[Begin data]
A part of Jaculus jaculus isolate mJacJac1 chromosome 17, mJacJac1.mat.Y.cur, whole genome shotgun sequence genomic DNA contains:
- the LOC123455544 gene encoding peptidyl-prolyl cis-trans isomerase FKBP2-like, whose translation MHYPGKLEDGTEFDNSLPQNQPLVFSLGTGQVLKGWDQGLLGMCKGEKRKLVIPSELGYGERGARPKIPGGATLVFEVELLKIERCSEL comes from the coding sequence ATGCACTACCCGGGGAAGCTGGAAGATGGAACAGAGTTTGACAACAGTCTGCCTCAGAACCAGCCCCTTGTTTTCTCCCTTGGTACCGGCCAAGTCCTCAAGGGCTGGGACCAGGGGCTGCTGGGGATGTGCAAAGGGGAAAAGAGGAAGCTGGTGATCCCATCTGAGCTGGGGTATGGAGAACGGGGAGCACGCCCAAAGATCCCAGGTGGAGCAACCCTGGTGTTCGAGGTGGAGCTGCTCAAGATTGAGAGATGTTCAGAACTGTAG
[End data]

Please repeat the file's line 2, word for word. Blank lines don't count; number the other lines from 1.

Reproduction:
- the LOC123455544 gene encoding peptidyl-prolyl cis-trans isomerase FKBP2-like, whose translation MHYPGKLEDGTEFDNSLPQNQPLVFSLGTGQVLKGWDQGLLGMCKGEKRKLVIPSELGYGERGARPKIPGGATLVFEVELLKIERCSEL comes from the coding sequence ATGCACTACCCGGGGAAGCTGGAAGATGGAACAGAGTTTGACAACAGTCTGCCTCAGAACCAGCCCCTTGTTTTCTCCCTTGGTACCGGCCAAGTCCTCAAGGGCTGGGACCAGGGGCTGCTGGGGATGTGCAAAGGGGAAAAGAGGAAGCTGGTGATCCCATCTGAGCTGGGGTATGGAGAACGGGGAGCACGCCCAAAGATCCCAGGTGGAGCAACCCTGGTGTTCGAGGTGGAGCTGCTCAAGATTGAGAGATGTTCAGAACTGTAG